Primary total joint arthroplasty (TJA) is one of the most common orthopaedic procedures performed worldwide. According to Sloan et¬ al., total hip arthroplasty (THA) will grow by 71%, to 635¬ 000 procedures per year, whereas total knee arthroplasty (TKA) will grow by 85%, to 1.26¬million procedures per year by 2030 in the USA alone. One of the most common complications of TJA, requiring revision surgery, is periprosthetic joint infection (PJI). The incidence of PJI is 1 - 2% in primary and 4% in revision arthroplasties, respectively. With the increase in TJA procedures being performed worldwide, there will also be the inevitable increase in PJI. This creates a significant financial burden on global healthcare with the cost for revision arthroplasty being up to 76% higher than for primary TJA. Klouche et¬ al. demonstrated that the cost of revision for infection is 2.57 times higher than the cost of revision for non-infective causes. There is also a five-fold increase in mortality in revision procedures for PJI v. revision procedures for aseptic failures. The 5-year survival rate for PJI is lower than that of female breast cancer. Helwig et ¬al. have shown that subjective quality of life in patients following PJI is significantly reduced.

Factors associated with COVID-19 inpatient mortality cases within 24 hours in South Africa

The world came to a halt as a result of the coronavirus (COVID-19) pandemic. The COVID-19 pandemic has had a significant impact on social, economic and population health around the world, and the end date of the outbreak is unknown. African countries with limited healthcare capacity were particularly vulnerable to the novel coronavirus. In some countries, the pandemic left health systems short of resources to safely manage patients and protect healthcare workers. South Africa (SA) is one of the developing countries still battling HIV/AIDS and tuberculosis (TB), leaving the country unsure of how the pandemic will progress. COVID-19 presents as a complicated clinical illness with a potential for complications that may necessitate ongoing clinical care. The disease’s clinical manifestation can be mild, moderate to severe or critical.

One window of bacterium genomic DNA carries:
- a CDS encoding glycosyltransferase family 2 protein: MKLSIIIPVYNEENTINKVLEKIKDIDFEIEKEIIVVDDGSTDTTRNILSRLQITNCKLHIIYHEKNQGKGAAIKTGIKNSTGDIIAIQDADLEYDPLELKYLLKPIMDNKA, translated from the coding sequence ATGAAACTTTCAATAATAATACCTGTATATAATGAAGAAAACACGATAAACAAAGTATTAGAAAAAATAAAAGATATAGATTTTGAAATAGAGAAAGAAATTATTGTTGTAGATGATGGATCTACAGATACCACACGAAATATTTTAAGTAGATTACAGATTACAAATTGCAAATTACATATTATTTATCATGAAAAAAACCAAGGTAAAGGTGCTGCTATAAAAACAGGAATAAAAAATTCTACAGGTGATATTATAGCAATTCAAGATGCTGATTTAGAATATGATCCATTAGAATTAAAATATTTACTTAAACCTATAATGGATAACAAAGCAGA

Patients’ experiences of termination of pregnancy at a regional hospital in Durban, South Africa

Globally, up to 41% of pregnancies are unintended. Increased contraceptive use has reduced the number of unintended pregnancies, but has not eliminated the need for safe abortion. In addition, ~33 million contraceptive users globally experience accidental pregnancy annually. Since 1996, South Africa (SA) has legalised termination of pregnancy (ToP) through the Choice of Termination of Pregnancy Act 92 of 1996. This Act allows for safe, effective and accessible ToP, allows first-trimester TOP on request, and further stipulates that ToP may only be performed at accredited facilities designated by the province. Since the inception of the Act, up to 7% of pregnant women have sought legal ToP in SA. First-trimester terminations are performed as outpatient procedures by trained midwives. Adequate counselling is given, and women are offered the choice of medical or surgical ToP.

Investigating blood alcohol concentrations in injuryrelated deaths before and during the COVID-19 national lockdown in Western Cape Province, South_Africa: A cross-sectional retrospective review

Alcohol is an important contributor to morbidity and mortality globally, with the World Health Organization (WHO) reporting significant health risks associated with alcohol consumption. The SOuth African (SA) government acknowledged alcohol as an important contributor to violent crime and domestic violence, providing alcohol-related harms interventions in the Western Cape Province (WC). To assess the efficacy of proposed interventions, it is critical for health and government agencies to have access to updated and relevant data on the impact of alcohol on health outcomes.

Microbiological analysis and predictors of gallbladder infection with antimicrobial susceptibility patterns in an HIV setting

Gallstone disease (GD) occurs in up to 20% of the population in developed countries and is the leading cause of acute cholecystitis (AC) and cholecystectomy. In South Africa (SA), recent evidence indicates that the cholecystectomy rate has almost doubled in the past decade. The actual cost of GD to the already overburdened healthcare system in SA is not known. However, in developed countries it is rated as the second-highest gastrointestinal cost burden to the healthcare system. Gallbladder (GB) bile is sterile in the absence of pathology. Pathological conditions of the GB result in bacterial colonisation of bile (bacteriobilia), with GD the major risk factor.


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South African Medical Journal - June 2023 Vol 113 No 6